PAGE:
For the first few years, it was all smooth. We never bothered to ask how the site was running, how much space, what the readership was and  other such technical details. That was all Oz’s headache. A bunch of 10-12 editors, including three of us, used to take editorial calls and we were busy blogging – shouting, screaming, fighting – all for cinema.

I might be completely wrong but I think the first time we had some kind of disagreement when a filmmaker gave the idea of turning PFC into commercial venture and someone decided to do it. Since it was mostly one man control as far as any cost was concern, it was all his call. Rest of us were foot soldiers. Discussion soon moved from club to chain mails and many of us expressed our discomfort about the way the decision was taken. We were blogging because we loved it, there was no intention of making it IndiaFM or any such commercial venture.

Of course there was ample space and time given to everyone to debate, discuss and put forward all kinds of suggestions in Club. Those days authorship wasn’t open to everyone, but by invitation only. We had a club for the authors which was not visible to the rest of the world. And countless nights have been spent on random discussion threads in that club. Those were the Club days too!

There was Review contest (Yes, Thani), One minute short film contest, Poster design contest, Pitcher contest – Oz was always the man to go and we would execute it in best possible way. TOI gave us half page coverage too, with some of us happily posing for the camera in the middle of  a busy road in Dadar’s Hindu colony. Aha, the cheap thrills. Every mention of PFC in the media was one step forward in making it more visible, making it more mainstream. The industry slowly took notice and mostly loved to hate us.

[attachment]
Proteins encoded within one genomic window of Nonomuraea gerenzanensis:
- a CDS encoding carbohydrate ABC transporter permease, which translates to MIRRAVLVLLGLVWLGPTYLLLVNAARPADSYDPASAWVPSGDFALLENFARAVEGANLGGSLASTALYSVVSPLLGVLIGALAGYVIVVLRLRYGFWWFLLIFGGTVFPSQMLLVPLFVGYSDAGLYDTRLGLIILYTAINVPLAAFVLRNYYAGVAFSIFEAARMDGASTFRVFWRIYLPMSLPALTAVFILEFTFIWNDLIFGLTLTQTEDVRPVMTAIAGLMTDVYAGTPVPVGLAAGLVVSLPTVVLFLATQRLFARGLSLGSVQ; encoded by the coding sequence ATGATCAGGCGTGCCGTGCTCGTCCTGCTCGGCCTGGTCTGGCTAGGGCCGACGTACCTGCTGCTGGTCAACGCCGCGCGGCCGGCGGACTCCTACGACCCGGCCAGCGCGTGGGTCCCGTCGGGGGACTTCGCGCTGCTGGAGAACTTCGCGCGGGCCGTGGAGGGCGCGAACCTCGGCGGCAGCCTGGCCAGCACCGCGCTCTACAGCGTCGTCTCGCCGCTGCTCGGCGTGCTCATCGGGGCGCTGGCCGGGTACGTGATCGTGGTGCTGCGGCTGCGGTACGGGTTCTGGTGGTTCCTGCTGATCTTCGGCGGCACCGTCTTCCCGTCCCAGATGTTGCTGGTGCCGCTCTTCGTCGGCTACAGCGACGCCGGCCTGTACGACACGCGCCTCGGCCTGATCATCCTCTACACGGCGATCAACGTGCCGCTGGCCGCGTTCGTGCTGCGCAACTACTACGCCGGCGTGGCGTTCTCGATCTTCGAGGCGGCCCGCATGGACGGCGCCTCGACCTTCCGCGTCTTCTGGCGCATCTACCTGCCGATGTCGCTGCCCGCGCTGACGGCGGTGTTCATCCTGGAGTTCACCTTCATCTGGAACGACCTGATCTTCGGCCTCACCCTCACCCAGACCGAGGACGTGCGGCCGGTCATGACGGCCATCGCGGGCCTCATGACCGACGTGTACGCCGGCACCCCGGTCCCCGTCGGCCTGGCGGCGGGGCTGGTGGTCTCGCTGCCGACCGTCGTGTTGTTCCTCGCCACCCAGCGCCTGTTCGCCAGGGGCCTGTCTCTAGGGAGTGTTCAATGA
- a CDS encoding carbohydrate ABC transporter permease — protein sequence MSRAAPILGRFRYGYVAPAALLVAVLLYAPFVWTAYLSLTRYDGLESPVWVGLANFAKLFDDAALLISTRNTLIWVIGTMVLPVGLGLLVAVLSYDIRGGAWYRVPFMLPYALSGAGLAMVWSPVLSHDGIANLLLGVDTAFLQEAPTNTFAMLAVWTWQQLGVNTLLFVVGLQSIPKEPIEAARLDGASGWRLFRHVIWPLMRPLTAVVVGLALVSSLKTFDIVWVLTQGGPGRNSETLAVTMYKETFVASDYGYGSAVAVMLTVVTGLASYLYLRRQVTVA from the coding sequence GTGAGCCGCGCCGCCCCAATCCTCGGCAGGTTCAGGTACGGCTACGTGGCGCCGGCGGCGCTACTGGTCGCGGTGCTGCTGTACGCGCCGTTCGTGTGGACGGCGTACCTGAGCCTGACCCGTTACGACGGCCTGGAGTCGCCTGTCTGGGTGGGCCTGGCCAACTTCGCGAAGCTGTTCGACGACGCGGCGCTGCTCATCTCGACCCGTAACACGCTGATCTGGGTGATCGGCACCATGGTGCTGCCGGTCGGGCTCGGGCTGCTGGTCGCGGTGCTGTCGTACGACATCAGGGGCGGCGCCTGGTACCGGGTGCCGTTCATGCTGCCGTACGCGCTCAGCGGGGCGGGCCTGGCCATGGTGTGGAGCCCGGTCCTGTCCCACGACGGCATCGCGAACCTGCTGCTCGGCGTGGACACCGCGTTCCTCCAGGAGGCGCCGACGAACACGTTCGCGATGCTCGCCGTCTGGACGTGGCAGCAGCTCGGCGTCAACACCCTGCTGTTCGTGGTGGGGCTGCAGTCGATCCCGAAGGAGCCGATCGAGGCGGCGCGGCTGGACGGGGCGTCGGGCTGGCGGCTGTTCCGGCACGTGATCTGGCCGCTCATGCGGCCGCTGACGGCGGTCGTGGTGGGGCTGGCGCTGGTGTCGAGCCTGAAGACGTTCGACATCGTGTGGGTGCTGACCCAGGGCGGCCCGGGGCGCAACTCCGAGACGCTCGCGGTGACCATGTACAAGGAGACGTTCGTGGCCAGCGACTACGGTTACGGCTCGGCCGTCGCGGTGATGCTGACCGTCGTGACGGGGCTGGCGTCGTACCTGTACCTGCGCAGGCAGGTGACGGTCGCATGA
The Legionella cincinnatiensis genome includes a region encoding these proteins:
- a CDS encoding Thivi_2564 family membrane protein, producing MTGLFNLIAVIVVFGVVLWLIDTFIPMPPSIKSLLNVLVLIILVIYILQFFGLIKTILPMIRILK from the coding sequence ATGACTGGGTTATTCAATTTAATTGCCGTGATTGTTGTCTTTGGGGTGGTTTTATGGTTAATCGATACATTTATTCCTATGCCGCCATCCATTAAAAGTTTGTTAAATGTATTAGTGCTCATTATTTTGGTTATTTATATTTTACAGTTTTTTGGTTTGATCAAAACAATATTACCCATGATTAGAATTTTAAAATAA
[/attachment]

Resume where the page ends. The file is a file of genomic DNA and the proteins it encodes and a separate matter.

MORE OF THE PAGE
Krsn Kavita Kasturi (I hope I have got her name right) – She was one of the  respected blogger at PFC who knew her cinema quite well. As it mostly happened in the club, once she disagreed on some point which we all were gung-ho about. We were quick to brand her as PFC-Drohi and me and KK got into an altercation with her. I Still can’t remember what was the reason, the exact topic. Blame it on age. But we were PFC-Bhakts and she was PFCDrohi soon. She quit PFC after that. KKK, if you have Google Alert on, apologies from me. Because all this seems too trivial now.

And what a surprise, in the next two years, I was in her shoes. As a dozen of us  met last night  at a friend’s place and we started talking about PFC, we could not agree on one version of the story – how it started? Was it this or that? And there were alternate versions too. Why we could not agree on few things?